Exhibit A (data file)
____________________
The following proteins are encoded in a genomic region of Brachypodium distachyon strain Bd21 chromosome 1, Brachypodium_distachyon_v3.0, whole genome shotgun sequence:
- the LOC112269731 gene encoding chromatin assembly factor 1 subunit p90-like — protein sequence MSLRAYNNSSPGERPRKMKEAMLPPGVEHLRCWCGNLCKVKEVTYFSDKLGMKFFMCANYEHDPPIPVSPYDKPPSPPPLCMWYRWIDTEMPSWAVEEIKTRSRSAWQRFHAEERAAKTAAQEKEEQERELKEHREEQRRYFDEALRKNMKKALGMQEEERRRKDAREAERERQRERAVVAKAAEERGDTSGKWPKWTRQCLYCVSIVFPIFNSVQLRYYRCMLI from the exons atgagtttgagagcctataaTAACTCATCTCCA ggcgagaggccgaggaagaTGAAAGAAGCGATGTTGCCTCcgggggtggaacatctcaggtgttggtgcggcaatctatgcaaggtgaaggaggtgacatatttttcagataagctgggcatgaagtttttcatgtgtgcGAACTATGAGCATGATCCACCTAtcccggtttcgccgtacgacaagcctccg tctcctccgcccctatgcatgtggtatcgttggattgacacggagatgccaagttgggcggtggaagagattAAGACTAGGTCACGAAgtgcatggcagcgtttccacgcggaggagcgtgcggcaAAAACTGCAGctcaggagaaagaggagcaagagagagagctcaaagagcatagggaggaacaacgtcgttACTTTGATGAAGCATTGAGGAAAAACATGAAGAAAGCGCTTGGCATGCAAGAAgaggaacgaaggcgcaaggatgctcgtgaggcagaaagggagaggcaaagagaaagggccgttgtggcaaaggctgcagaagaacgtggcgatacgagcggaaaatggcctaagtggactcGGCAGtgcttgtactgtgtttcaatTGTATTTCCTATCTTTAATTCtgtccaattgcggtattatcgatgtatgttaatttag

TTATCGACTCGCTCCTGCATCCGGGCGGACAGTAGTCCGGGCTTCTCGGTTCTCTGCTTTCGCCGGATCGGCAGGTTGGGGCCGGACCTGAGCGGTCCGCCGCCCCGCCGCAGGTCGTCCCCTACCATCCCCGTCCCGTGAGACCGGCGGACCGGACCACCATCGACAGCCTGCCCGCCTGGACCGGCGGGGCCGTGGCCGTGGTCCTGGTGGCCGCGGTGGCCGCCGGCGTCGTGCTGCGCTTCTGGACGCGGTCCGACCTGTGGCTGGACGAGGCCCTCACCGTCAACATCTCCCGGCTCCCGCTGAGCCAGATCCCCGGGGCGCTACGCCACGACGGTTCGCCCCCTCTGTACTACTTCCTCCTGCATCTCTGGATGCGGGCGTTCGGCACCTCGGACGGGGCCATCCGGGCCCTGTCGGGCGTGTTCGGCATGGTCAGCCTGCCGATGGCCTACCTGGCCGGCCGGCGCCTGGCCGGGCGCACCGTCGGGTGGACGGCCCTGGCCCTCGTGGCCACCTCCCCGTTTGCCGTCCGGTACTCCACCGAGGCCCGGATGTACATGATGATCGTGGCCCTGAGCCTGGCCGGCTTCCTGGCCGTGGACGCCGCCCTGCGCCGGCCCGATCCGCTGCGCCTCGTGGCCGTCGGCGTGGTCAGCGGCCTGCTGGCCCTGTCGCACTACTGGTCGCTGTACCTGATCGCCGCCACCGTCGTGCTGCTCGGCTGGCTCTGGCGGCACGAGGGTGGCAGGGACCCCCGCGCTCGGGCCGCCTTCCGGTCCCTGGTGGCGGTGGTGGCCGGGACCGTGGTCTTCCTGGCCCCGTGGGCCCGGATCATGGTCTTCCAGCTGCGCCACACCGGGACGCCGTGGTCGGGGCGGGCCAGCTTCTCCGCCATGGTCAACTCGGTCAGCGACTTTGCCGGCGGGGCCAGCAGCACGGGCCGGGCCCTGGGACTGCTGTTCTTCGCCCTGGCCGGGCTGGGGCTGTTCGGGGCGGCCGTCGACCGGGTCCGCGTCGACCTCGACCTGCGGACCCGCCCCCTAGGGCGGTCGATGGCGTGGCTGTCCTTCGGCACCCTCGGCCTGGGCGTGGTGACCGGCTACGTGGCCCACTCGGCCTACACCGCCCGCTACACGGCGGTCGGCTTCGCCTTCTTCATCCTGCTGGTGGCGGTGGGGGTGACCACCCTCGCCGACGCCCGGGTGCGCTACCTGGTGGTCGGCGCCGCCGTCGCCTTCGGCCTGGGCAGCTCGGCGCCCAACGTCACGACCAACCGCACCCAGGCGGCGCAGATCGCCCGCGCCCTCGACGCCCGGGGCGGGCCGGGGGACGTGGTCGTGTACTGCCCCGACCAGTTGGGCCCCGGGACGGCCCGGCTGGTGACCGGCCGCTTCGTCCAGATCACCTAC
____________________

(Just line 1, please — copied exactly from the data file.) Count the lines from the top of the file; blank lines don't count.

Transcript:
The following proteins are encoded in a genomic region of Brachypodium distachyon strain Bd21 chromosome 1, Brachypodium_distachyon_v3.0, whole genome shotgun sequence: